This is an experimental “double-macerated” washed coffee from Huila, Colombia, produced by a small group of farmers organized around Terra Coffee.
The flavor profile is dynamic, with vanilla sweetness, grape and passion fruit acidity, chocolatey body, and excellent balance.
Our roasters found the coffee to require a significant amount of heat energy, particularly at and around the color change. First crack seemed pretty quiet.
When brewed, our barista team explored a variety of small batch methods and enjoyed the complexity of an up-dosed and coarsely ground pour-over, as well as when brewed via immersion on the AeroPress.
Taste Analysis by Sandra Loofbourow
For pervasive sweetness and refined fruit, turn to this Colombian double macerated Caturra. The sugars taste like almond brittle, caramel, apple, honey, and vanilla. Cup profile is dynamic, varying with extraction and roast; look for juicy plum throughout, grape and passion fruit acidity, and sweet cherry and orange. For balance, this coffee presents an undertone of cinnamon, chamomile, and sometimes the simple and comforting sweetness of toasted oats.
Source Analysis by Mayra Orellana-Powell & Chris Kornman
Released in tandem with our other new coffee from Huila, this uniquely processed microlot really blew us away at the cupping table with its cleanliness and razor sharp flavor profile. It’s from the same group of farmers as the Honey Pacamara, working under the guidance of Terra Coffee, and they’ve clearly dialed in something special.
Ever stop to think about all the variables that factor into creating a distinct, complex, clean and consistent community blend? Here is one you will want to dissect. With one part terroir (from the coveted department of Huila), one part processing innovation (double fermented), and one part farmer collaboration (the backbone of Colombian production).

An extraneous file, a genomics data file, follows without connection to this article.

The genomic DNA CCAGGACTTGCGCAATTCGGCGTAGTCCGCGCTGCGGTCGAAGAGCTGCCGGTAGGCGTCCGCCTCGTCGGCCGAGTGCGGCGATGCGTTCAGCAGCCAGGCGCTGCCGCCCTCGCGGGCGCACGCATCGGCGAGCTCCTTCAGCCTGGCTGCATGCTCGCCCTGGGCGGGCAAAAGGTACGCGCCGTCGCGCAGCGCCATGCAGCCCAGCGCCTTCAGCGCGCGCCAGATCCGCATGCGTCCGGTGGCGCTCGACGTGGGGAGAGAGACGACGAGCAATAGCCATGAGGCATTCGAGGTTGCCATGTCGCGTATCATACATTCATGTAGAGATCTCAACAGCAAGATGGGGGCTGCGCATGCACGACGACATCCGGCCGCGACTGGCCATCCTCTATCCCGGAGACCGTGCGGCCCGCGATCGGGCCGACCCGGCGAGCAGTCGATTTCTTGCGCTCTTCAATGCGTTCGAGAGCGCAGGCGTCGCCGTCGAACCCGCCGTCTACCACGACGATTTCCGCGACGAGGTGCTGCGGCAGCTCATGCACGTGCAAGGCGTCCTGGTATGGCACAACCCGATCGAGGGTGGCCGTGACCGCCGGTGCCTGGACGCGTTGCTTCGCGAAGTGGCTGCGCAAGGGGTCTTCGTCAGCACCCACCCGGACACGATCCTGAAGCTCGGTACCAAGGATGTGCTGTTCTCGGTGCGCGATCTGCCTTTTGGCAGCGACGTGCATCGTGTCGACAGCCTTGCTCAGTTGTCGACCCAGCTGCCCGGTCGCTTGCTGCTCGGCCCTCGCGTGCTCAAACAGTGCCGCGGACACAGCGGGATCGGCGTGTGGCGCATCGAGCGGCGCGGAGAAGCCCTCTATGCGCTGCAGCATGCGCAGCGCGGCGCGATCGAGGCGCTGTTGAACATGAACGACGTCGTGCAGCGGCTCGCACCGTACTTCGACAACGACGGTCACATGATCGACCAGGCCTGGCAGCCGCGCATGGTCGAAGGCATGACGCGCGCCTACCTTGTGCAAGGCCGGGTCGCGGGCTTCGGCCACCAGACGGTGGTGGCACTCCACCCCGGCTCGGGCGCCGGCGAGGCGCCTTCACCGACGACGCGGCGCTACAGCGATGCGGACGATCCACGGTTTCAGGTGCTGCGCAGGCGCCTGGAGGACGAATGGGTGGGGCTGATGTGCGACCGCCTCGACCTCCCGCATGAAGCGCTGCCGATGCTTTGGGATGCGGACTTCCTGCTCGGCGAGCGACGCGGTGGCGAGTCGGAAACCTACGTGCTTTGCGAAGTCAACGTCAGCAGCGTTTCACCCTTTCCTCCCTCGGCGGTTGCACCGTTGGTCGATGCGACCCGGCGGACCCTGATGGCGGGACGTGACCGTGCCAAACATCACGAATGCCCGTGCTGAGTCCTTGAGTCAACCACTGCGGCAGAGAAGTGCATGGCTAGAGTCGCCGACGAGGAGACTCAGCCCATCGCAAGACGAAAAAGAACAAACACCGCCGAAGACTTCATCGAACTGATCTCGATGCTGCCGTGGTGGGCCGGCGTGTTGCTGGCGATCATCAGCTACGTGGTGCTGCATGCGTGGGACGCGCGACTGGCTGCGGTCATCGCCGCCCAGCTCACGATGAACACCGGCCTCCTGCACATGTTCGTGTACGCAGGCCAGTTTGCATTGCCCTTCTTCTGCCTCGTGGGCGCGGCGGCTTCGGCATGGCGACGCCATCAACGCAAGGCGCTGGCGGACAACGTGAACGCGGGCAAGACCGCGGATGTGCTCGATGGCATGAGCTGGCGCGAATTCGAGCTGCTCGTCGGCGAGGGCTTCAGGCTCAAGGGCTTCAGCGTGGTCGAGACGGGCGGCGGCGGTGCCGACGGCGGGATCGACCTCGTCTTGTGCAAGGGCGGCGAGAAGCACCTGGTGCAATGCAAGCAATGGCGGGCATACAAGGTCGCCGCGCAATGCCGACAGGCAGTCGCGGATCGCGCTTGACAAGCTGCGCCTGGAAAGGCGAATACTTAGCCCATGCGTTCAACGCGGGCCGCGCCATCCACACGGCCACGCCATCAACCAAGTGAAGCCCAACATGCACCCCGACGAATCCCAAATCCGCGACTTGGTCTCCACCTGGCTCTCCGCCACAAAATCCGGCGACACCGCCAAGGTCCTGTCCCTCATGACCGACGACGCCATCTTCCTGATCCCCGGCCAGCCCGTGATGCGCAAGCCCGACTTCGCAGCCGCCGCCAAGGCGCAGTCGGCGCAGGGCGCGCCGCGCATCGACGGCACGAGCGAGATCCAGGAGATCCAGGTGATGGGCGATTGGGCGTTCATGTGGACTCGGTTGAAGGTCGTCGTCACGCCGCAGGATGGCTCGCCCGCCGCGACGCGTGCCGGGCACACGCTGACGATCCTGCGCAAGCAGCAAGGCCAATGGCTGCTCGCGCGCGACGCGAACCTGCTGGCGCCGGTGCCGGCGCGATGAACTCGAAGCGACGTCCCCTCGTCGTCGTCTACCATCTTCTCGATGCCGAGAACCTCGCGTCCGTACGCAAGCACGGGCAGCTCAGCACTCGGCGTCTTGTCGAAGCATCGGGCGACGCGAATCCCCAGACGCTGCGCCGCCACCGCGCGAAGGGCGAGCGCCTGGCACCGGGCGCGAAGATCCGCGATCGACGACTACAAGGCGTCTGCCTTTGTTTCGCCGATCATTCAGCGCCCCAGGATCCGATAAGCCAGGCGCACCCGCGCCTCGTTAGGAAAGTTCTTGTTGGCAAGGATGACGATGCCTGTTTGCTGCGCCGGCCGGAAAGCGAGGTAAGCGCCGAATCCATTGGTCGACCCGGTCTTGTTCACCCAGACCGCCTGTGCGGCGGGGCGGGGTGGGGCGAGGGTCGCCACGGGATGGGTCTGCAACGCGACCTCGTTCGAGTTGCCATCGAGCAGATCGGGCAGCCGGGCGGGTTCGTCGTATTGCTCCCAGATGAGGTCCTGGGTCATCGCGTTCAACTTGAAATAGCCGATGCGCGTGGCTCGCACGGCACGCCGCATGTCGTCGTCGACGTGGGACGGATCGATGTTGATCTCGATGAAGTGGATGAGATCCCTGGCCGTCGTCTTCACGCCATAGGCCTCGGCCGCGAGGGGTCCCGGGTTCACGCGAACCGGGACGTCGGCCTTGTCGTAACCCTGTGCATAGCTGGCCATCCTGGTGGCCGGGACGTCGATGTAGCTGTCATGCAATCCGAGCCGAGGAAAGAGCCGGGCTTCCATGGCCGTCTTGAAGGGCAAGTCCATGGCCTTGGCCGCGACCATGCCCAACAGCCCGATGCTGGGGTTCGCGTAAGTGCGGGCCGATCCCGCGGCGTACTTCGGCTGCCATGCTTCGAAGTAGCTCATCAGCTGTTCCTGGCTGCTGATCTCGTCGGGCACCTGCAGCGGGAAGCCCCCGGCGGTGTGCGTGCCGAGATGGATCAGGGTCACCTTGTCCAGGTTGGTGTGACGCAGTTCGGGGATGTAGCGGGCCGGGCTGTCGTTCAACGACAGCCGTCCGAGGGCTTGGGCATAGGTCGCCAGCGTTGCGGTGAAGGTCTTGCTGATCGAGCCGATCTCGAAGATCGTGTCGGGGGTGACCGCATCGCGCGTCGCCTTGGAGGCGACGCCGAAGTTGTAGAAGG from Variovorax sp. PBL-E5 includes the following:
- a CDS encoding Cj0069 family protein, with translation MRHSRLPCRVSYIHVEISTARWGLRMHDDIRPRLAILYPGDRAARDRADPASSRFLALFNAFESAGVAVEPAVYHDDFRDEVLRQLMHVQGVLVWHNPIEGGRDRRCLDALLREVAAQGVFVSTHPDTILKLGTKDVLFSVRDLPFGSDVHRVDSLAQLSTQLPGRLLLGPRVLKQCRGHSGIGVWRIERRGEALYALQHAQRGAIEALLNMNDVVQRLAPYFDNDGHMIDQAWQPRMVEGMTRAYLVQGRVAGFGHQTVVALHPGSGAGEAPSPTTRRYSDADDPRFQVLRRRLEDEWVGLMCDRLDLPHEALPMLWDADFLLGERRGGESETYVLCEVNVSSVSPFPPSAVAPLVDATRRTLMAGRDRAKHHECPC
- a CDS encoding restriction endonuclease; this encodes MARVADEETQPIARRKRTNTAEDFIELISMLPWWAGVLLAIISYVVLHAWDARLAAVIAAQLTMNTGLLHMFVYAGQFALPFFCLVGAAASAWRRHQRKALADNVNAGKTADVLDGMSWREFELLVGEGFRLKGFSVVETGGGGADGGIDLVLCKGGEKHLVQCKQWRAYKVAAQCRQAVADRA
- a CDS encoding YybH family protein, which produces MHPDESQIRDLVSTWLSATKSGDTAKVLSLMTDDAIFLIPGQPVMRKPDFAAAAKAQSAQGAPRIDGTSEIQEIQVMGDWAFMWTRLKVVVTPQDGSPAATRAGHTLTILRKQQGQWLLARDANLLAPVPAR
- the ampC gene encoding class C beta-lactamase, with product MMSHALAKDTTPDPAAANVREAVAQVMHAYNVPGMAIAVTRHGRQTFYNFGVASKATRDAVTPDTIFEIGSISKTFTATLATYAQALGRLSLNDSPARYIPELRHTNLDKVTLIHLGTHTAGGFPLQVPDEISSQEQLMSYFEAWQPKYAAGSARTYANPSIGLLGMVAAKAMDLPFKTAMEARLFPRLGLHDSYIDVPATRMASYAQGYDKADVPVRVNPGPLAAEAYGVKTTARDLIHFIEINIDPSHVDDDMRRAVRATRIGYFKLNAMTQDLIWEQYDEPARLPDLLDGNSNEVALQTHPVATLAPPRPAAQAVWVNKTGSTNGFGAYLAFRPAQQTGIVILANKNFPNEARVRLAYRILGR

This community blend with a vibrant regional profile and unique processing character was produced by 50 producers committed to following a specific processing protocol (double fermented) to draw-out a pronounced fruit forward profile. Using their own micro-mill, each producer fermented their carefully harvested cherries for 36-40 hours before depulping and then fermenting again in tanks for another 40-50 hours. After this distinct process of fermenting, the coffee was washed and moved to raised beds to gently dry for 12 to 15 days.
This is the hallmark influence of Terra Coffee SAS, which has been stepping in with innovative post-harvest strategies and cupping expertise throughout Huila and Nariño. Then Mastercol adds crucial logistical support for things like warehousing and milling so this lot can reach the international market.
Green Analysis by Chris Kornman
Here’s an easy green coffee to appreciate. High density, with stable water activity and good-looking moisture figures, and a screen size sorted to mostly 16-18. Despite the extra fermentation step, this coffee has undergone precision processing and drying and is ready for you load it up in your roasting hopper and fire up the burners. Keep an eye on heat absorption with this one — it’s likely to resist a little, especially early in the roast.
The selection is 100% Caturra, a dwarf mutation of Bourbon. It is a well-loved cultivar by producer and consumer alike – its short stature allows for dense planting, high per-hectare yields, and easy manual harvest. As a Bourbon descendant, it is also well regarded sensorially. The variety was first observed in Brazil in 1937 and can now be found worldwide and is commonly bred with the Timor Hybrid to produce Catimor, a line of high-yielding, disease resistant arabica trees well suited for farmers seeking hardy alternatives to delicate legacy cultivars.
Diedrich IR-5 Analysis by Chris Kornman
Armed with green coffee specs indicating a dense and slightly high moisture bean, I opted (much like Evan) to charge with a high temperature and hit the gas early. Taking a page from Doris’ Diedrich playbook, I set my starting airflow at 50% (rather than the more common closed air baffle during early roasting stage) and fully opened it just prior to color change (which was observed at a somewhat low temperature of 303F), giving the burners plenty of oxygen to work with and trapping as little steam and smoke in the drum as possible.